NYT must-read: A calm Iraq, unrecognizable

posted at 11:17 am on September 21, 2008 by Allahpundit

Literally unrecognizable, says Pulitzer winner Dexter Filkins, back in the country for the first time since 2006 and relentlessly disoriented by the normalcy he finds in areas he remembers firsthand as bombed-out moonscapes. No piece I’ve ever read better communicates the amazement of Iraq’s revival; the effect is the same as these photo comparisons from Hurricane Ike, except in reverse. I want you to read it all so I’ll keep this short, but we (and a lot of other bloggers) were remiss last week thanks to the election in not paying proper attention to the handover of command in Baghdad, when Gates, Adm. Mullen, and Gen. Odierno gave Petraeus his due. As a tribute to his achievement, you can scarcely do better than this:

In Sadr City, the small brick building that served as the Mahdi Army’s headquarters still stands. But not 50 feet away, a freshly built Iraqi Army post towers above it now. Next to the army post, perhaps to heighten the insult to the militia, the Iraqi government has begun installing a new sewer network, something this impoverished and overcrowded ghetto sorely needs. “Wanted” posters adorn the blast walls there, too, imploring the locals to turn in the once-powerful militia leaders.

Inside the Sadr Bureau, as it’s called, the ex-militia gunmen speak in chastened tones about moving on, maybe finding other work, maybe even transforming their once ferocious army into a social welfare organization. I didn’t see any guns.

“Please don’t print my name in your newspaper,” one former Mahdi Army commander asked me with a sheepish look. “I’m wanted by the government.”

Read it all. And try to suppress a smile, or a catch in your throat, at this: “THERE IS NOWHERE FOR YOU TO HIDE.”

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1:12 Reuters Business and Finance
Maggie Fox, Health and Science Editor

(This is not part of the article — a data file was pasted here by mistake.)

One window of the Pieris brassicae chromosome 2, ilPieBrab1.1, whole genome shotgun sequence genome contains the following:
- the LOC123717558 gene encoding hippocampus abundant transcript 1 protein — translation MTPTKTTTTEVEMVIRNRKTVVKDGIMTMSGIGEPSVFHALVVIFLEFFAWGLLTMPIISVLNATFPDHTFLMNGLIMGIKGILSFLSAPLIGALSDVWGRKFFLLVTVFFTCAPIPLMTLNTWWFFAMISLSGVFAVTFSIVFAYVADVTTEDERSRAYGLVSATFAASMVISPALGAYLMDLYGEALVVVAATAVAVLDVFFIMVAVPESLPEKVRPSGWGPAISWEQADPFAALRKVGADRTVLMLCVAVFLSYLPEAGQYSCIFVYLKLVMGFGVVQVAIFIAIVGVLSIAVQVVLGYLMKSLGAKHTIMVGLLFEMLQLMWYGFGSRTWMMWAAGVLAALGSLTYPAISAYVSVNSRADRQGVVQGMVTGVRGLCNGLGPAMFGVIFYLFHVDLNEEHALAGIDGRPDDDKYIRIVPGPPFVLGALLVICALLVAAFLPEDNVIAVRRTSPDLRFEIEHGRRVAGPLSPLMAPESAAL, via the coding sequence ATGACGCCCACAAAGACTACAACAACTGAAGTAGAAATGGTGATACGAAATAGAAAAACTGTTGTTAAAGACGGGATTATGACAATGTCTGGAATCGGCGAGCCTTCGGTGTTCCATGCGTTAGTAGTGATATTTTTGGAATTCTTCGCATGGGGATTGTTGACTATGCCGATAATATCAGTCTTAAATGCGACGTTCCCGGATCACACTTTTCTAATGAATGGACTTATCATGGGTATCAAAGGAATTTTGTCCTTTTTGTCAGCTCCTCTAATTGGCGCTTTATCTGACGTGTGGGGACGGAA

Social Media Group Category: Reputation Monitoring
Aug.27’08 “a reflection on the health or viability of social media as an industry”

Chimp…Socialist propaganda manipulation as if to be swallowed whole: how to force feed Marxism to babies.

maverick muse on September 21, 2008 at 1:31 PM

The last thing he wants is to jump into the septic tank of partisan politics.
ManlyRash on September 21, 2008 at 1:21 PM

And that’s exactly what is is.

But he faced down the enemy who had guns. And he helped the people of Iraq to live a better life after helping to destroy the enemy.

It’s a similar situation here in the US, and these same people want to defeat us here at home. And supplant their version of how things should be on all of us. Different tactics, different ‘people’ but the same in many ways. If he doesn’t want to, I can understand. But there is a job to be done, and he can do more good. If he wants to.

wise_man on September 21, 2008 at 1:35 PM

Another great American general refused political office.

“If drafted, I will not run; if nominated, I will not accept; if elected, I will not serve.”

His name was William Tecumseh Sherman. Ask if anyone in East Georgia has ever heard of him.

Patraeus could run, but the track record for generals as presidents has never been good. Of the five professional soldiers who rose to general officer rank and served as president – Washington, Jackson, Taylor, Grant and Eisenhower – only Washington could be said to have been a success.

Jackson formed an important ideology that endures to this day in the Democratic Party. Otherwise his presidency achieved little – he compromised with South Carolina over Nullification. Taylor managed the Compromise of 1850 but died shortly thereafter. Grant had to deal with Reconstruction and failed – but then no one could have succeeded with that. Eisenhower faltered on civil rights at first, like Brown vs Board of Education, but later redeemed himself with sending the 101st Airborne Division to Little Rock Central High School. The Cold War also challenged him as it would his successors.

I think it best to let Patraeus retire honorably, lest he risk becoming another Wesley Clark.

KillerKane on September 21, 2008 at 1:39 PM

As a Democrat who thought the surge was a foolish idea, I’m glad that I was wrong. Even though I think the Iraq war was a grave error in judgment, I’d much rather the US leave the country in a position of strength than weakness.

Ric on September 21, 2008 at 1:39 PM

NOTHING TO SEE HERE!
IRAQ IS MESS

I’ve been reading The War Within and the current situation is truly extraordinary. By mid 2006, Bush and his team were publicly talking about the success and progress in Iraq while privately harboring far different views, including the prospect of US defeat in the Middle East, comparable to Vietnam. The surge was seen as the last and only chance to avoid a complete American humiliation.

The surge envisioned using more troops to try and secure the capital and a couple major cities. It never foresaw the collapse of support for the al Qaeda among Sunni insurgents and many of the other remarkable sceneraios that worked in confluence to bring peace to Iraq.